• Thumbs: Our high country lowdown on the news, July 5, 2019

    THUMBS UP: ATTORNEY GENERAL TAKES A STEP TOWARD RESOLUTIONNo matter what the resolution ends up being with the Attorney General’s investigation into Las Vegas Mayor Tonita Gurule-Giron, this community needs closure. For too long, the allegations and investigation has been a dark cloud over the community. Some sort of resolution one way or the other is needed. The AG took a big step toward that last week when three search warrants were issued in connection to the case, one for the mayor’s house, one for city hall and one for Marvin Salazar’s home.

  • Important part of Fiestas is missing

    As people don their favorite outfits in preparation of the 2019 Fourth of July Fiestas, an important element will be missing: The annual 10- and 5-K runs for people of all ages.

  • Open Meetings Act is more than a suggestion

    Officials with the City of Las Vegas need to understand that the Open Meetings Act is a requirement, and not merely a suggestion.

    Over the past several months, there have been several issues with various agencies in this area relating to not properly notifying the public about meetings or meeting agendas. One of the largest offenders has been the Las Vegas Planning & Zoning Board, which did not provide any specific agenda items for the executive session portion of its March 25 meeting.

  • Thumbs: Our high country lowdown on the news, June 28, 2019


  • Medina, Romero, Chavez should resign

    There aren’t really any legitimate reasons for Luna Trustees Kenny Medina, Dan Romero and Ernie Chavez to hang around. The few solid ideas or positive products of their experiences would be missed, but LCC has a better chance of hanging on to its national accreditation without them.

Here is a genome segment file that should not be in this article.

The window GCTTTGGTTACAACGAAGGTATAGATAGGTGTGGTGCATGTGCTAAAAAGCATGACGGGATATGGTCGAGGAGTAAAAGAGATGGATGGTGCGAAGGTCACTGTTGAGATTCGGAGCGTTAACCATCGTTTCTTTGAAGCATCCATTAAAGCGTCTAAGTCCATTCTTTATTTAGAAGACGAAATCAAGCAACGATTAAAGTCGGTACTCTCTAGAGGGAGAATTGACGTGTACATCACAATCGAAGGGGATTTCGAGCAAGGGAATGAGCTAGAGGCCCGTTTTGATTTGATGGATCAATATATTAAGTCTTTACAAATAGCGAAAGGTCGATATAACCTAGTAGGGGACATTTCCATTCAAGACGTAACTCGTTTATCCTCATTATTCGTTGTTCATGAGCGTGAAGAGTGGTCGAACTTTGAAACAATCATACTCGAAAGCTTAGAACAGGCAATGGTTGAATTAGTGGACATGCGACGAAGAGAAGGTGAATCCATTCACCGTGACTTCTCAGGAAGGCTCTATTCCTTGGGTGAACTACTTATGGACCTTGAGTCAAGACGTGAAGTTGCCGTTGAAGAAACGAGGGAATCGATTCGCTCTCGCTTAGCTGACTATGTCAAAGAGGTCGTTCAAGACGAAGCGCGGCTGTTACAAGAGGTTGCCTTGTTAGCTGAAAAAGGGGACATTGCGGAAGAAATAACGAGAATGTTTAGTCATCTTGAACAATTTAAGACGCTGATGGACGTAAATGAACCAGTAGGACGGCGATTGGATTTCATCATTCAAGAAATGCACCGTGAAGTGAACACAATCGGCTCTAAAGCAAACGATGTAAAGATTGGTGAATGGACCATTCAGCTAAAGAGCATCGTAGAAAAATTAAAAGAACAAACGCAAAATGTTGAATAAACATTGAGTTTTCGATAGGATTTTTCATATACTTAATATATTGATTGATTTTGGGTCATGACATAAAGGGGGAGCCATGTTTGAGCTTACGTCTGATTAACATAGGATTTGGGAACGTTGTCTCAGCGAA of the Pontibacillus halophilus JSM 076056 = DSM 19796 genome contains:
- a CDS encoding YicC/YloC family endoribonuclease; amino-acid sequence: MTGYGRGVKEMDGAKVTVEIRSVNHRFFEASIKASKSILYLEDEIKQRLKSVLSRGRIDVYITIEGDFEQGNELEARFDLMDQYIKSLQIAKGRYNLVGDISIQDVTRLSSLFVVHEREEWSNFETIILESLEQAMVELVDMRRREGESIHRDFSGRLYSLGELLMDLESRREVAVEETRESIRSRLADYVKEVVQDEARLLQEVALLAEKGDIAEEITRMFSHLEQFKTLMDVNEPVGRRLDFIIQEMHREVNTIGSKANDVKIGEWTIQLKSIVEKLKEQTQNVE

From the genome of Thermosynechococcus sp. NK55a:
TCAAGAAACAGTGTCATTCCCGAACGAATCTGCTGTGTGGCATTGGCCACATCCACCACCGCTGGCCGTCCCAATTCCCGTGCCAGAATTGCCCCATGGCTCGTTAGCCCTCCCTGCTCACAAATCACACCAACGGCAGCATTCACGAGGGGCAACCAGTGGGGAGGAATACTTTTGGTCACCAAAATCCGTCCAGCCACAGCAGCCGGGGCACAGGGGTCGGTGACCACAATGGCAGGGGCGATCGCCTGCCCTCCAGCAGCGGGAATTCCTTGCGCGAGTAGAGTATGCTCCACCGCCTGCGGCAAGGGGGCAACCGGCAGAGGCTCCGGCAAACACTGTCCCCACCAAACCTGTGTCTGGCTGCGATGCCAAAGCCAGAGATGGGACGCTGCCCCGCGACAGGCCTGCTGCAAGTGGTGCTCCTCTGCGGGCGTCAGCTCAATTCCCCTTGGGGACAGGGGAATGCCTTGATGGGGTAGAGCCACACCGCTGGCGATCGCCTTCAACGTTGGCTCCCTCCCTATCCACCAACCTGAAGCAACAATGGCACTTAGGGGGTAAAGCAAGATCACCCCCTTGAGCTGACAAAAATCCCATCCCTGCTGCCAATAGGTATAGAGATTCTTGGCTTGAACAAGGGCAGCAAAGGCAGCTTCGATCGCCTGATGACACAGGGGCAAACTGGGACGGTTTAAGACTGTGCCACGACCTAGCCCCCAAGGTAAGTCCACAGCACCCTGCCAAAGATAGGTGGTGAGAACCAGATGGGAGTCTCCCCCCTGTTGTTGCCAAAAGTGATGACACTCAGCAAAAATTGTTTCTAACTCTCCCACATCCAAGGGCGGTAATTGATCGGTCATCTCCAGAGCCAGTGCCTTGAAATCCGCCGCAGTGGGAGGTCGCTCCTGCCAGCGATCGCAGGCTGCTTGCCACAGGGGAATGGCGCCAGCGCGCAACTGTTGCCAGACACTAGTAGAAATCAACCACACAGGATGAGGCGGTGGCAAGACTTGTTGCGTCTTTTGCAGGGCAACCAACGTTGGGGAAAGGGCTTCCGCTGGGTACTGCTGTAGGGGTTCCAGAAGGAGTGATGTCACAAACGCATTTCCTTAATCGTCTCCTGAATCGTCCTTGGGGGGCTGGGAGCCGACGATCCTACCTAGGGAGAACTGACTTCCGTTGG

Chavez represents all that’s wrong with local politics. Even without his strange, time-wasting, frustrating interjections and obscure objections, Chavez managed to singlehandedly find ways to throw the board, and, in a few ways, the entire college’s future into jeopardy.

  • Thumbs: Our high country lowdown on the news, June 21, 2019


    Recent employment issues by both West Las Vegas Superintendent Chris Gutierrez and Luna Community College President Rolando Rael have both illustrated a need for more transparency in personnel situations.

  • If there is wind, don’t break it

    As we approach the official June 20 last lay of spring, we’ve felt the rage of he winds that periodically torment the southwest this time of year, sometimes, to the extent of broken trees and other solid items.

    The term “breaking wind” doesn’t typically apply to stopping the wind; rather it’s a creation of the most unpleasant kind of breeze. This offensive action does not, in fact, halt or impede the wind at all — though it does tend to break up any good mood in a room or small, crowded elevator.

  • Thumbs: Our high country lowdown on the news, June 14, 2019


    Samaritan House Executive Director George Lyon acknowledged there were some procedural errors and unusual circumstances, in terms of handling cash, that led to a recent theft of donation cash and checks. However, let’s be clear that anyone stealing from a homeless shelter is really missing several points.

  • Thumbs: Our high country lowdown on the news, June 7, 2019


    After winning three national titles in a span of five seasons, it’s time for the only rugby club in northeastern New Mexico to get a more prominent seat at Highlands University’s table.

    Perhaps adding rugby as an official part of the athletic department budget isn’t practical yet, though that option should be part of the discussion going forward. At the very least, the club should receive more access to university resources.

  • NRA supporters, what’s your plan?

    NRA supporters, what’s your plan to help curtail violence in schools and churches?

    Our view is that it would help greatly if Congress would take action to more fully fund existing mandates for background checks and mental health care. Skyrocketing healthcare costs cannot be compounded by cutbacks to law enforcement and government agencies that are not staffed to enforce federal mandates.